The Golden Age of Wireless Those of you who join me on the front tees may know that The Golden Age of Wireless was the name of Thomas Dolby's breakthrough 1982 album. You remember the song, She Blinded Me With Science? That was Thomas Dolby. As I write this thirty-five years after that album was released, I would argue that we are actually in the Golden Age of Wireless right now. I know that Mr. Dolby was referencing radio with wireless, but think about how that term has grown in usage. Everything is wireless now. Internet, phones, phone charging, car starting, game controllers, speakers, and the list grows daily. There are probably three or more wireless things within ten feet of you right now. Now is truly the Golden Age of Wireless, and the Jaybird RUN headphones I'm reviewing for you today definitely adds to that golden glow. Jaybird RUN Wireless Headphones Bluetooth headphones have been on the scene for a few years now. Though it was super cool to finally detach from the music player, many of those headphones had issues with size, connectivity, and overall quality of both sound and design. These areas have definitely improved in recent years though, with size in particular growing ever smaller, until finally reaching the wireless ear bud level. Though other headphones were on the market prior, Apple releasing the AirPods really changed the Bluetooth bud landscape. That's what Apple often does. No longer was it chic to have the white headphone cord showing, now the cool kids needed to have little white hooks in their ears. Apple made the Bluetooth ear buds desirable; prompting other companies to make ones that are as good, or better. A few months back, I put the Jaybird X3 wireless headphones through the paces, and they were my go to headphones for everything (gym, golf, tablet, and so on), until I first opened and installed the Jaybird RUN headphones in my ears. Without a doubt, these are the best wireless headphones I have ever used. Let's take a quick look at the specs, and then I'll share with you why I am so high on the Jaybird RUN headphones. Jaybird RUN Specs 4 hour play time + 8 hour charge case Fast charge - 5 minute charge = 1 hour play time Secure + Comfort-Fit with interchangeable tips and fins Customize your sound with the Jaybird app Sweat-proof and water resistant Music + Calls $179.99 Complete specs can be found HERE Charging the RUN I want to start with the coolest thing about the Jaybird RUN, the case/charging system. While the Jaybird X3 had excellent battery longevity, I still forgot to charge them, and was left without tunes at the range. With the RUN, the case has a battery too, and so your headphones are always charged. Sure, the AirPods do this too, but it is such a huge benefit to the headphones that it's worth mentioning, even if it's not unique to the RUN. This feature alone pushes the RUN well past other wireless headphones in my arsenal. They always have juice! If for some reason you don't put them in the case when done, putting them in there as you drive to the course/gym should give you plenty of charge for the range session. The case also has multiple lights to let you know the charge state of the headphones, and also the case itself. Any USB connection can be used to charge the case. This is another advantage over the X3 where a proprietary cable was needed for charging. Testing the RUN Connecting When you open up the case the first time, the Jaybird RUN headphones immediately look to pair with something. Quick press of the Bluetooth connect button in your phone's preferences, and you are ready to rock. From that point on, every time you open the case, the headphones turn on and pair almost immediately. Putting them back in the case and closing the lid also turns them off. So seamless and easy. Fit Like the Jaybird X3, the Jaybird RUN package includes multiple fins and ear socks to dial them in for your ears. This is a huge benefit vs. the AirPods where you are far more fit-limited. This time around, the stock fins and socks fit my ears perfectly, keeping the RUN secure no matter what my activity. These stayed in place on the range, on the course, at the gym, walking the neighborhood, and even when I got the body up to run speed. I figured I needed to run a bit since that's their true target after all. Even for a guy whose run is more of a rumble, the Jaybird RUN headphones never even wiggled. Performance As I said above, the Jaybird RUN stayed in place regardless of my activity. The ear tips made an excellent seal, blocking out much of the environmental noise. I like this a ton because that means you can play the music at a lower volume, and still not hear the 50 cap in the next hitting bay giving lessons. They also do a pretty good job of staying connected to the phone. With the phone close by, sound never dropped out, though I could get them to drop by moving away from the phone in the house. During all of the activities where I used the RUN headphones, my phone was always near me, so this was not an issue. If you leave your phone in the gym locker and just take the headphones to the weight room, there may be some connection problems. Controls are similar to the Jaybird X3. The left bud button controls power and Siri; play/pause and skip are controlled on the right. My only real control gripe is that there is no way to adjust volume on the RUN. To do that, you'll need to use the buttons on the phone. If all of your music is at the same recorded volume, this is not an issue, but I hit some louder and softer tracks during my shuffle. If the sound volume was not ideal, I typically just double clicked to skip. Phone call performance was excellent, though their level of noise canceling makes it a bit awkward for me. I don't want to be the guy that yells into the earpiece during the phone call. The person on the other end could hear me just fine. Those of you who want to tweak the various bass and treble levels can do so on the Jaybird phone app, though I found the stock settings to be perfect for my tastes. Value At $179, the Jaybird RUN represents no small investment. That price is actually $20 higher than the AirPods. Are these better than the AirPods? Truth be told, I can't really answer that because I don't own the AirPods, but that may actually be the answer. I'm one of those all-in Apple guys. My first computer in college was as Mac Plus, and I've probably had twenty or more Apple computers, iPods, iPhones, and so on since then. I loved the look and the features of the AirPods when they came out, but didn't buy them because I was worried about one falling out and getting damaged or lost. I know I'm not the only one who felt this way about the AirPods. I have no fears of losing one of these RUN headphones. They stay in place, even though they are so light that you forget you are wearing them. Maybe I didn't give the Apple headphones a fair chance, but I just can't see how they could fit better than the RUN. Dave's Take: Running with the RUN So far, I'm definitely gushing over the Jaybird RUN. These are so close to being the perfect wireless headphones. I just wish that I could adjust volume from the speaker. That's really my only complaint, and it is totally overshadowed by the other awesome aspects of the RUN. If you are a dedicated runner, or just if you feel like losing a few pounds, eating healthier, and making a few friends in the process, then the Jaybird RUN are for you. Now I just wish that Apple (or someone) would make an iPod Shuffle with Bluetooth connectivity. Leaving the big phone behind and playing music on lightweight wireless headphones from a lightweight wireless player would truly be my Golden Age of Wireless.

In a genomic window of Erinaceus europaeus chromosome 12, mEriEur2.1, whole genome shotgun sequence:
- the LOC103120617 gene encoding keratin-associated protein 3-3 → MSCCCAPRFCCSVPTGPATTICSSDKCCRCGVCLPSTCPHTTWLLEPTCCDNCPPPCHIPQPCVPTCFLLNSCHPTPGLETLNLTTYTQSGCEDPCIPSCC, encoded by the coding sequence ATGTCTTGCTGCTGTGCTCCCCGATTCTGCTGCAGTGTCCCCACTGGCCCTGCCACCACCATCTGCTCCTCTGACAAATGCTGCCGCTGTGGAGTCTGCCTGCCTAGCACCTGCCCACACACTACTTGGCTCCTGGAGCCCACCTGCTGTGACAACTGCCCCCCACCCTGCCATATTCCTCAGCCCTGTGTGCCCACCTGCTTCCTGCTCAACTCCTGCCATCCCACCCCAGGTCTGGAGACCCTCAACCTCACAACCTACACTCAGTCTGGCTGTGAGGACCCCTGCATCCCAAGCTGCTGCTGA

Dave's Take: Jaybird X3 Bluetooth Headphones The Jaybird X3 headphones are very simple to use, sound great, and come with enough options to fit twenty-four different ears! The Bigness of Bluetooth I remember the awesomeness the first time I took Bluetooth headphones to the driving range. Prior to wireless, I would drop my MP3 player in my back pocket, and run the headphone cord up my back, under my shirt. It worked OK, but was annoying. Then came the golden age of wireless, and I could put on the headphones while leaving my music-playing phone in my golf bag. It's hard to imagine ever going back to wired golf audio. I still use one pair of wired headphones on my tiny iPod Shuffle, and another big pair of noise-canceling, over-the-ears cans, but everything else has shed the cable. Wireless is here to stay, and now I just need to find the right snazzy little audio exporters. Today, I have for you my take on the latest pair of wireless headphones to come across my desk: Jaybird's X3 Headphones. Come along, and let's explore how the X3 can meet the wireless-audio needs of the golfer. Jaybird X3: IN THE BOX X3 Wireless Buds Complyâ„¢ Isolation Foam Ear Tips: S/M/L Silicone Ear Tips: S/M/L Secure-Fit Ear Fins: S/M/L Cord Management Clips Cord Shirt Clip USB 2.0 Charging Cable + Charge Clip Carry Pouch Color: Platinum (exclusively at Best Buy) Price: $129.99 Comfort and Fit So let's start with getting the Jaybird X3s into your ears. While most of you only have two ears, the X3 headphones come with enough attachments to fit twenty-four. In the box, you have three different sizes of foam ear tips, silicone ear tips, and ear fins. My math says that makes twenty-four combinations of tip size and fin size, including the no fins option. Now if you wear one small tip in one ear, and a medium in the other ear, the number of fit combinations jumps to something like 256 combinations! Maybe my math is a little shaky there, but the take home message is that there should be enough versatility in the tips and fins to comfortably fit any set of ears. For me, I started with pairing the medium silicone tips with the medium fins. Ultimately, I switched to the medium foam tips, finding them a bit more comfortable than the silicone. The foam tips are still plenty secure, something that I thought could be lost with the switch. Once the tips and fins are configured, you can then use the strap adjustment system to secure the cord behind your head. I did need to follow the included directions on this part. It's not difficult to wind the cord back and forth between the plastic clips, just wasn't totally intuitive for me. Once you get the right fit, you should never need to adjust it again, and you, like me, will find the Jaybird X3 headphones very comfortable and secure. Overall, they are very lightweight, both the earpieces and the control element. Once in place, the headphones are very unobtrusive, and I didn't really notice them ever during usage. The sound through them was all I noticed. The headphones had no trouble staying in place through practice sessions on the range, or during workouts at the gym. I went for the over the ear configuration, and never once did I feel an earpiece slipping out, the cords tangle, or the control bang against my neck. Light, secure, and comfortable. Ease of Use Getting the right combination of tips and fins can take a bit of trial and error, but once you complete that task, using the X3 to play music is super easy. You hold the middle button to turn them on, resulting in an audio message that they are now powered on and how much battery is left. I love that it tells you battery level when it turns on, but be forewarned that the volume of this power-up message is a bit loud for my taste. I've gotten in the habit now of turning them on before inserting them into my ears. You may not be as sensitive, but I found the volume excessive for my delicate ears. Pairing to my iPhone was as fast as any Bluetooth device I've used in the past, and after pairing, the Jaybird X3 does an excellent job of finding the phone whenever it's powered up. So far, the Jaybird X3 has not dropped the connection during use. Volume and track skipping are controlled using the same buttons on the controller, with short presses changing volume and longer ones (until it beeps) changing the track. Super easy, and responsive. If you have songs at different recorded volumes and tracks you need to skip or repeat, the system works flawlessly. The same controls are used for interacting with phone calls, though I mainly used the do not pick up option when I was wearing these. I'm not that interested in talking to anyone if I'm on the range, the course, or at the gym. I'll call you back... Sound Quality The volume produced by the X3 is louder than any human needs. That's not a knock; it's praise. The Jaybird X3 has volume for days. You will not likely get to the top of the range and be left wanting. If you are, then you may need to get your ears checked. I've maxed out other headphones on the range, or in the gym, but not these. Though not actively noise canceling, the fit of the ear tip into the ear canal is quite snug, and thus blocks out a bunch of the environmental noise. My audiologist said that this is a great way to actually be able to play the music at lower, and thus less damaging, volumes. Highs, mids, and lows are balanced. Bass is deep, and booming if you want it. You can also download the free MySound app to tweak the eq sound profile to your liking, or test out a saved sound profiles in the app. Volume is ample, and the sound range is expansive. No complaints across musical genera. Battery The Jaybird X3 is a battery sipper. The specs say that the battery should last for eight hours, but I'd swear it would last longer. I fully charged these, and then threw them in a pocket in the golf bag. Every time I turned them on, the battery level was higher than I expected. They just keep playing and playing. Another battery feature worth noting is that they stay charged for 200 hours when not in use. That's almost twenty days. I've had other brands of headphones that if you left them alone for a week, they would have fully discharged the battery. The X3 hold a charge, and then just nibble current when you use them. Impressive battery, especially considering how light these headphones are. My only gripe with the battery is that charging the Jaybird X3 requires a special cord. I'd like them to just use the same universal USB charging cable that charges everything else. I'm sure that the special cable is required for certain design elements that would not be possible with a standard cable. The charger works great, especially liking the 20 minutes of charge = 60 minutes of music feature. My concern is that I'll misplace the special cable, and not be able to charge the headphones. Jaybird X3 Headphones Review: Summary Though the initial fitting took a bit of time, once the Jaybird X3 was properly configured for my ears and head, it delivered nothing but easy, high-quality sound. Though it does require a proprietary cable, the X3 charges rapidly and retains that charge for a long time. The headphones remained secure through all of my usual golf motions, and even through the dizzy-making irregular motions as I tried to dislodge them. I'm also pretty happy with the value on these. The MSRP of $129.99 puts these in the same conversation with similar headphones from Beats and Bose. Having used the Beats Powerbeats3 myself, I'm totally comfortable saying that the X3 can definitely compete with Beats, and for active usage, I prefer the X3 to the Beats. All in all, the Jaybird X3 headphones have checked all of my boxes, and are now my go to golf headphones. Find out more at the Jaybird website, and at Amazon. Detailed Specifications: Jaybird X3 AUDIO Â· Type: In-Ear Style Â· Noise-isolation: Passive Â· Impedance: 16 Ohm Â· Speaker sensitivity: 96 +-3dB At 1KHz Â· Output 5mW nominal, 10mW max Â· Total Harmonic Distortion Â· Audio Format: 16-bit Stereo Â· Codec: AAC, SBC, Modified SBC Â· Response Bandwidth 20Hz - 20kHz Â· Driver Size: 6 mm BLUETOOTH Â· Bluetooth Version: 4.1, Multi-point Â· Frequency Band: 2.4 GHz Â· Profiles: Hands-free, Headset, A2DP, AVCRP, & SPP PAIRING Â· Number of Paired Devices: 8 Â· Pairing passkey: 0000 INTEGRATED MICROPHONE Â· Type: MEMS, Omni directional, ultra low power Â· Sensitivity: -38dB +-3dB (Test conditions: 1KHz, 0dB = 1V/Pa) COMPATIBLE PRODUCTS Â· Any A2DP Bluetooth stereo device OPERATION Â· Operating: 32F - 113F (0C - 45C ) Â· Storage: 14F - 122F (-10C - 50C) WEIGHT & DIMENSIONS Â· Width: 1.1" (28.02mm) Â· Height: 1.09" (27.69mm) Â· Depth: 0.52" (13.42mm) Â· Weight (With Fins and Tips): 0.63 oz (17.9g) Â· Cord Length: 19.29" (490 mm) BATTERY Â· Play Time: 8 Hrs* Â· Standby Time: 200 Hrs* Â· Charging Time: 2.5 Hrs Â· Quick Charge: 20 min = 1 hour Play Time Â· Charging: USB with included charging clip Â· AC power: DC 5V 500mA Â· Type: Lithium Ion Â· Battery Voltage: 3.7V Â· *May vary dependent on usage, device & aging WARRANTY: 1 Year Limited Warranty